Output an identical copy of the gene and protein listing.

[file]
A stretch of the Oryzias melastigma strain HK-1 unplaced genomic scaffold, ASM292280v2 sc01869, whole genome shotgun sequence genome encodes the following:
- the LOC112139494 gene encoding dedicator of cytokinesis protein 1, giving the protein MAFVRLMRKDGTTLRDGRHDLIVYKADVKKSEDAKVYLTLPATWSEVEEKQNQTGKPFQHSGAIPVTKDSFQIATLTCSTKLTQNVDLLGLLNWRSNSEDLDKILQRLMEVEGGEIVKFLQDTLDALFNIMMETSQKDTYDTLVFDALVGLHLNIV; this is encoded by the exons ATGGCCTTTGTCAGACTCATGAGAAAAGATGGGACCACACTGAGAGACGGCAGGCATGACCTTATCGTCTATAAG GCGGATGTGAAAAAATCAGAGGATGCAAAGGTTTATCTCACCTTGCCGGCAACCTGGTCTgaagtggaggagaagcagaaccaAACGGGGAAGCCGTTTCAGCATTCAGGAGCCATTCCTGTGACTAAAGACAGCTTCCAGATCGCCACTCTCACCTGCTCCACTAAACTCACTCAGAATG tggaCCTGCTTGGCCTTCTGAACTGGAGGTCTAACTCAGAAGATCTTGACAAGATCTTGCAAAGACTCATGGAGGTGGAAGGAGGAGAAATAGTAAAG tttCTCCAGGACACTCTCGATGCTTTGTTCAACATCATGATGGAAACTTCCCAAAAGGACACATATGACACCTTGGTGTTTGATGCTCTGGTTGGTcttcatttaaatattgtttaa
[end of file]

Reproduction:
A stretch of the Oryzias melastigma strain HK-1 unplaced genomic scaffold, ASM292280v2 sc01869, whole genome shotgun sequence genome encodes the following:
- the LOC112139494 gene encoding dedicator of cytokinesis protein 1, giving the protein MAFVRLMRKDGTTLRDGRHDLIVYKADVKKSEDAKVYLTLPATWSEVEEKQNQTGKPFQHSGAIPVTKDSFQIATLTCSTKLTQNVDLLGLLNWRSNSEDLDKILQRLMEVEGGEIVKFLQDTLDALFNIMMETSQKDTYDTLVFDALVGLHLNIV; this is encoded by the exons ATGGCCTTTGTCAGACTCATGAGAAAAGATGGGACCACACTGAGAGACGGCAGGCATGACCTTATCGTCTATAAG GCGGATGTGAAAAAATCAGAGGATGCAAAGGTTTATCTCACCTTGCCGGCAACCTGGTCTgaagtggaggagaagcagaaccaAACGGGGAAGCCGTTTCAGCATTCAGGAGCCATTCCTGTGACTAAAGACAGCTTCCAGATCGCCACTCTCACCTGCTCCACTAAACTCACTCAGAATG tggaCCTGCTTGGCCTTCTGAACTGGAGGTCTAACTCAGAAGATCTTGACAAGATCTTGCAAAGACTCATGGAGGTGGAAGGAGGAGAAATAGTAAAG tttCTCCAGGACACTCTCGATGCTTTGTTCAACATCATGATGGAAACTTCCCAAAAGGACACATATGACACCTTGGTGTTTGATGCTCTGGTTGGTcttcatttaaatattgtttaa